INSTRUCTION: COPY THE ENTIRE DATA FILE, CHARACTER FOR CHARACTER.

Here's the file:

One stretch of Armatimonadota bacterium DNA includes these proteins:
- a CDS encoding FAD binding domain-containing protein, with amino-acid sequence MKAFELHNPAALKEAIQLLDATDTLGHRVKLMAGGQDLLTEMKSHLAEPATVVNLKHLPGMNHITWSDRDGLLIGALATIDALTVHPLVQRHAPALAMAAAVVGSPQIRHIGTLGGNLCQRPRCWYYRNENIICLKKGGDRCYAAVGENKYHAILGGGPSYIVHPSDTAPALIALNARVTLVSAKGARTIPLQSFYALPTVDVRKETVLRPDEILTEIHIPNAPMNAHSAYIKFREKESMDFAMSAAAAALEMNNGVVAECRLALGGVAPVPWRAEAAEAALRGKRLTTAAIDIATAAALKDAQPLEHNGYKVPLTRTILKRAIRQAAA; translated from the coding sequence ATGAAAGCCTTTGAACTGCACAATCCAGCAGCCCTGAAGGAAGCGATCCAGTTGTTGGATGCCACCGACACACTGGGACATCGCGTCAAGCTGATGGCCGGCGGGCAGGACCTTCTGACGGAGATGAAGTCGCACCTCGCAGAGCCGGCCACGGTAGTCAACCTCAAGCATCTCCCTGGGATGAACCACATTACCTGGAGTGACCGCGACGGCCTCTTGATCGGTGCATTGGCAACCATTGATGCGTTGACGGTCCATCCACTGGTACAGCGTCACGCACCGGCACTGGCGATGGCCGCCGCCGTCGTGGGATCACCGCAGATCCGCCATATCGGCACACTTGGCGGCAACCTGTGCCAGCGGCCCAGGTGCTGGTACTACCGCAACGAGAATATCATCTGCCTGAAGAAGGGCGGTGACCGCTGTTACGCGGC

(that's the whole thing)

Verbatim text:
One stretch of Armatimonadota bacterium DNA includes these proteins:
- a CDS encoding FAD binding domain-containing protein, with amino-acid sequence MKAFELHNPAALKEAIQLLDATDTLGHRVKLMAGGQDLLTEMKSHLAEPATVVNLKHLPGMNHITWSDRDGLLIGALATIDALTVHPLVQRHAPALAMAAAVVGSPQIRHIGTLGGNLCQRPRCWYYRNENIICLKKGGDRCYAAVGENKYHAILGGGPSYIVHPSDTAPALIALNARVTLVSAKGARTIPLQSFYALPTVDVRKETVLRPDEILTEIHIPNAPMNAHSAYIKFREKESMDFAMSAAAAALEMNNGVVAECRLALGGVAPVPWRAEAAEAALRGKRLTTAAIDIATAAALKDAQPLEHNGYKVPLTRTILKRAIRQAAA; translated from the coding sequence ATGAAAGCCTTTGAACTGCACAATCCAGCAGCCCTGAAGGAAGCGATCCAGTTGTTGGATGCCACCGACACACTGGGACATCGCGTCAAGCTGATGGCCGGCGGGCAGGACCTTCTGACGGAGATGAAGTCGCACCTCGCAGAGCCGGCCACGGTAGTCAACCTCAAGCATCTCCCTGGGATGAACCACATTACCTGGAGTGACCGCGACGGCCTCTTGATCGGTGCATTGGCAACCATTGATGCGTTGACGGTCCATCCACTGGTACAGCGTCACGCACCGGCACTGGCGATGGCCGCCGCCGTCGTGGGATCACCGCAGATCCGCCATATCGGCACACTTGGCGGCAACCTGTGCCAGCGGCCCAGGTGCTGGTACTACCGCAACGAGAATATCATCTGCCTGAAGAAGGGCGGTGACCGCTGTTACGCGGC